Chris Becker
Job Market Candidate

Stanford University
Department of Economics
579 Jane Stanford Way
Stanford, CA 94305
jbecker8@stanford.edu

I am on the job market in the 2021-2022 academic year and am available for virtual interviews.

photo of Chris Becker
Curriculum Vitae

Primary Fields:

Economic History, Political Economy

Expected Graduation Date:

June 2022

Dissertation Committee:

Ran Abramitzky (Primary):
ranabr@stanford.edu

Gavin Wright:
write@stanford.edu

Andy Hall:
andyhall@stanford.edu

Job Market Paper

The Rise of Jim Crow Rhetoric in Republican Economic Speeches


I use computational text analysis methods to quantitatively show that the Republican Party has taken the rhetoric that was used by segregationists to defend Jim Crow racial segregation in the Mid-20th Century and incorporated it into their modern-day speeches about economic issues. I analyze speeches from the Congressional Record and use machine learning methods to quantitatively identify phrases that were (i) disproportionately used in explicitly racial speeches related to Jim Crow from 1947-1967 and (ii) strongly associated with pro-segregation politicians. I then track the use of these pro-segregation phrases in speeches about economic issues into the present day. I find that over the course of the late-20th and early-21st Century, segregationist language and ideology from the Jim Crow era has become increasingly associated with the Republican Party in speeches about economic issues. However, Republicans have brought back only the abstract, legalistic language from the Jim Crow era— such as language related to "states’ rights"— rather than explicitly racist language. This evidence suggests the importance of dog-whistles for signaling racial conservatism in Republican economic rhetoric.

Working Papers

Political Speech about Immigration is More Positive but More Polarized than at Any Time in the Past 150 Years (with Ran Abramitzky, Leah Boustan, Dallas Card, Serina Chang, Dan Jurafsky, Julia Mendelsohn, and Rob Voigt)

We classify and analyze 200,000 U.S. Congressional speeches and 5,000 Presidential communications related to immigration from 1880 to the present. Despite the salience of anti-immigration rhetoric today, we find that political speech about immigration is now much more positive on average than in the past, with the shift largely taking place between WWII and the passage of the Immigration and Nationality Act in 1965. However, since the late 1970s, political parties have become increasingly polarized in their expressed attitudes toward immigration, such that Republican speeches today are as negative as the average Congressional speech was in the 1920s, an era of strict immigration quotas. Using a novel approach based on contextual embeddings of text, we find that modern Republicans are significantly more likely to use language suggestive of dehumanizing metaphors such as Vermin and Machines, and make greater use of frames like Crime and Legality. The tone of speeches also differs strongly based on which nationalities are mentioned, with a striking similarity between how Mexican immigrants are framed today and how Chinese immigrants were framed during the era of Chinese exclusion in the late 19th century. Overall, despite more favorable attitudes towards immigrants, and the formal elimination of race-based restrictions, nationality is still a major factor in how immigrants are spoken of in Congress.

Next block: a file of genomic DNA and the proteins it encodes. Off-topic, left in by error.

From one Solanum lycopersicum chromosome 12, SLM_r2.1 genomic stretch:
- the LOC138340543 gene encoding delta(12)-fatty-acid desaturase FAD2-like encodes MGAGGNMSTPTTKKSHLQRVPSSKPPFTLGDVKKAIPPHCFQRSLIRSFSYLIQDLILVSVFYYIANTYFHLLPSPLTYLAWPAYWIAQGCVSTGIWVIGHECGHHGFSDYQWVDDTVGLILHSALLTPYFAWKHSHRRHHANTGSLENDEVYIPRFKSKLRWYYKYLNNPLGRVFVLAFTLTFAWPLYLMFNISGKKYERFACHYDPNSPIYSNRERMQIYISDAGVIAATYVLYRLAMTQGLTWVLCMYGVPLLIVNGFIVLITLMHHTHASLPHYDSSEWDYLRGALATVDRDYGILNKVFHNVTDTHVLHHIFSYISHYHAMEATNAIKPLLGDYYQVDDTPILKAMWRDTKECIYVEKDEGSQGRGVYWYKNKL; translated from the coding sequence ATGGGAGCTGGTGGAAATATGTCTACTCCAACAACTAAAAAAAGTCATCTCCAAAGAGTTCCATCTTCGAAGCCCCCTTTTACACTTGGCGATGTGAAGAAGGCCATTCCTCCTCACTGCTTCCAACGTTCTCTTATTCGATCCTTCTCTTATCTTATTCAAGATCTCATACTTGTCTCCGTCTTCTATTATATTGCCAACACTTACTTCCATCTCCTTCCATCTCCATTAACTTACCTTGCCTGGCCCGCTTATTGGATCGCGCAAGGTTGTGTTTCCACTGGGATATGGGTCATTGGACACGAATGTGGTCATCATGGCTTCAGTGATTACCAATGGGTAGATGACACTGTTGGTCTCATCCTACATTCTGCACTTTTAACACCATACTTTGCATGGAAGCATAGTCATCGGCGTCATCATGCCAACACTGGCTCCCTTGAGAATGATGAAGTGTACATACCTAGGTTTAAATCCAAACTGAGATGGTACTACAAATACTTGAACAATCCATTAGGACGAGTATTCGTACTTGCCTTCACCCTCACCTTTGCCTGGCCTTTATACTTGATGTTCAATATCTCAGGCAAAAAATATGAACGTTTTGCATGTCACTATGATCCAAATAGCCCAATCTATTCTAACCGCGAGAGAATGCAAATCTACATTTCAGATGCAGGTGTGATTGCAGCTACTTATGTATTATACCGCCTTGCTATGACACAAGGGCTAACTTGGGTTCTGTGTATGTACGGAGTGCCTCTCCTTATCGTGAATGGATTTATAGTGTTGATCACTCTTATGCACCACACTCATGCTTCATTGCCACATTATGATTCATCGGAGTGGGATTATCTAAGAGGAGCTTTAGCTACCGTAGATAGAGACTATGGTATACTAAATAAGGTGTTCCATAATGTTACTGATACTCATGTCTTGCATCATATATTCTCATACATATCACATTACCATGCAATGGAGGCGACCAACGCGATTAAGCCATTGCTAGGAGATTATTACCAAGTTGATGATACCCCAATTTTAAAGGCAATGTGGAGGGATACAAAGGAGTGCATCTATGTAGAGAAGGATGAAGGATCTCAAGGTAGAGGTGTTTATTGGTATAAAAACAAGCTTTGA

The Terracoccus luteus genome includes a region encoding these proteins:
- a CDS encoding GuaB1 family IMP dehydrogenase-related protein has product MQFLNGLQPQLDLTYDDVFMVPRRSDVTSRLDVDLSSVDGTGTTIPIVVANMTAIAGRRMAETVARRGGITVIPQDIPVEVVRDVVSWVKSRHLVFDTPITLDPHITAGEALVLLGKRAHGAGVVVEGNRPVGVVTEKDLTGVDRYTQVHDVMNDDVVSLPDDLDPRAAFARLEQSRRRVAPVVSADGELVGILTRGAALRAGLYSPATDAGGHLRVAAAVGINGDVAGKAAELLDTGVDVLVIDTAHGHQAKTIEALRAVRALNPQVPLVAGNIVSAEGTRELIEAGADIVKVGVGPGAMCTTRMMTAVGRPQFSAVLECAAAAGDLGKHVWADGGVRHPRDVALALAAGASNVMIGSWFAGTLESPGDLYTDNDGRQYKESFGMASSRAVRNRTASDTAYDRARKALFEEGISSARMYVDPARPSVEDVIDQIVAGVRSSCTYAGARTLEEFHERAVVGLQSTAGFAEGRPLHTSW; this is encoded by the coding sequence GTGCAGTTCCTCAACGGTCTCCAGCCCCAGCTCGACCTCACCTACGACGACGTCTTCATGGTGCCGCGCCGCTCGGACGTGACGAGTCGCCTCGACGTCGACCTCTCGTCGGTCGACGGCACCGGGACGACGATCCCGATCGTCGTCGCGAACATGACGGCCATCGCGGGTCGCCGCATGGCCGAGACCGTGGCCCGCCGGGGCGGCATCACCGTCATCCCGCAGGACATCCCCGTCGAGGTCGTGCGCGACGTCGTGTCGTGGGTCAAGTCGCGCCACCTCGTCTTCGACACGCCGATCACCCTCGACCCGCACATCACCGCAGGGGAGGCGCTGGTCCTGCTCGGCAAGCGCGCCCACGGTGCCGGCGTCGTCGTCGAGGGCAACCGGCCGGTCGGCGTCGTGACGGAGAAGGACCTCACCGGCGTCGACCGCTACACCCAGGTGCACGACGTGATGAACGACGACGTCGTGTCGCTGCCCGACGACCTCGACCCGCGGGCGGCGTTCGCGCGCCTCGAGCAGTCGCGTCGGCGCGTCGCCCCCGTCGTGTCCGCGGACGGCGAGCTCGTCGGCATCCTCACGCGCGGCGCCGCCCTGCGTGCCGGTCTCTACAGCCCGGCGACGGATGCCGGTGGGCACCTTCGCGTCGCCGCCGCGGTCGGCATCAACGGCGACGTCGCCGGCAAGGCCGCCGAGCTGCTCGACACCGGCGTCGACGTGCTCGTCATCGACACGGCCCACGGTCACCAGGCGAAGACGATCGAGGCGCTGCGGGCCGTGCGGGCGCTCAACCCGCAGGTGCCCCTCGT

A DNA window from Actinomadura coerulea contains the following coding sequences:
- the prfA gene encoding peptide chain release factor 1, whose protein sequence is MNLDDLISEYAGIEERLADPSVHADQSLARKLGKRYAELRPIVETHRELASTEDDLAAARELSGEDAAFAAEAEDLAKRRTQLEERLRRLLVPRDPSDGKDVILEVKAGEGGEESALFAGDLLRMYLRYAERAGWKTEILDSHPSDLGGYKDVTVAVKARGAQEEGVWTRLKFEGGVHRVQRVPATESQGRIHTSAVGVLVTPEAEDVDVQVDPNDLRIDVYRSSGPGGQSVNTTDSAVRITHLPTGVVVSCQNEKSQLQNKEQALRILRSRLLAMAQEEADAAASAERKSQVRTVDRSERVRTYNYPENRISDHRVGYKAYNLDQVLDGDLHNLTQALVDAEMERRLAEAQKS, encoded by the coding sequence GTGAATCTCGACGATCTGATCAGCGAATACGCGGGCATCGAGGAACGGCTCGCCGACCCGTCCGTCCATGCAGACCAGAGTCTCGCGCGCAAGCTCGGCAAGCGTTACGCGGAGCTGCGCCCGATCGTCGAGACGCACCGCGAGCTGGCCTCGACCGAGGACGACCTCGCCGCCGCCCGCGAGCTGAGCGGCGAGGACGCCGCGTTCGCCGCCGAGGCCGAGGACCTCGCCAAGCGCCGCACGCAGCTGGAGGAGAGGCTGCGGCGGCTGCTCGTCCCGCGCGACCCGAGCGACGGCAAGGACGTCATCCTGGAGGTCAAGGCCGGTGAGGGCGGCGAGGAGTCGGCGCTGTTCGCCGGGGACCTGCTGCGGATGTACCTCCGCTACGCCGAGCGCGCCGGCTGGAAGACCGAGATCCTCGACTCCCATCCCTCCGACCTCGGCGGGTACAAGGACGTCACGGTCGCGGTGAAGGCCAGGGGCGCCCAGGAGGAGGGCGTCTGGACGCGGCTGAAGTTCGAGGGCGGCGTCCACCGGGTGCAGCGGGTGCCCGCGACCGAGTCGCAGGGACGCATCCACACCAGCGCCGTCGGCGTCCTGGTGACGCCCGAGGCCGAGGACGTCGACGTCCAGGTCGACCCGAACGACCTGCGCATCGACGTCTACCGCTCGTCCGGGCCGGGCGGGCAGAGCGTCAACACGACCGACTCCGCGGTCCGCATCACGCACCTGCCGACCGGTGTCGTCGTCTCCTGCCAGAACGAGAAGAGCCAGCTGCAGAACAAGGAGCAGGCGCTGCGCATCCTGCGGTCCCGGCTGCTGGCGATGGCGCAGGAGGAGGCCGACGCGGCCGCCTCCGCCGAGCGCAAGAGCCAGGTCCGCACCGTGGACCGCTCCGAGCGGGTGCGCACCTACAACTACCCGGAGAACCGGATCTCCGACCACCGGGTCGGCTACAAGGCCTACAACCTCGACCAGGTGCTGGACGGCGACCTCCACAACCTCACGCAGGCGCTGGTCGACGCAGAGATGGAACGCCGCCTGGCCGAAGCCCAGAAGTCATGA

Works in Progress

Segregationist Origins of School Choice Ideology?

In this project I will use computational text analysis methods to quantitatively identify the origins of “school choice” rhetoric in political speeches. I have collected text data from modern-day press releases and editorials by organizations advocating for (or opposing) school choice policies such as support for school vouchers and charter schools. I will use natural language processing classification methods to quantitively identify language associated with school choice proponents today. I will then track the use of this school choice language in congressional speeches historically. I will use these methods to quantitatively test the hypothesis that school choice ideology emerged among segregationist politicians following the Brown v. Board Supreme Court decision in 1954 mandating integration of public schools. This would suggest that early advocacy for modern-day school choice ideology was rooted in a white backlash to desegregation where expanded choice was used to facilitate movement of white students away from racially integrated public schools.

The Effect of Skill-Biased Technological Change on Racial and Labor Politics in the U.S. South (slides available upon request)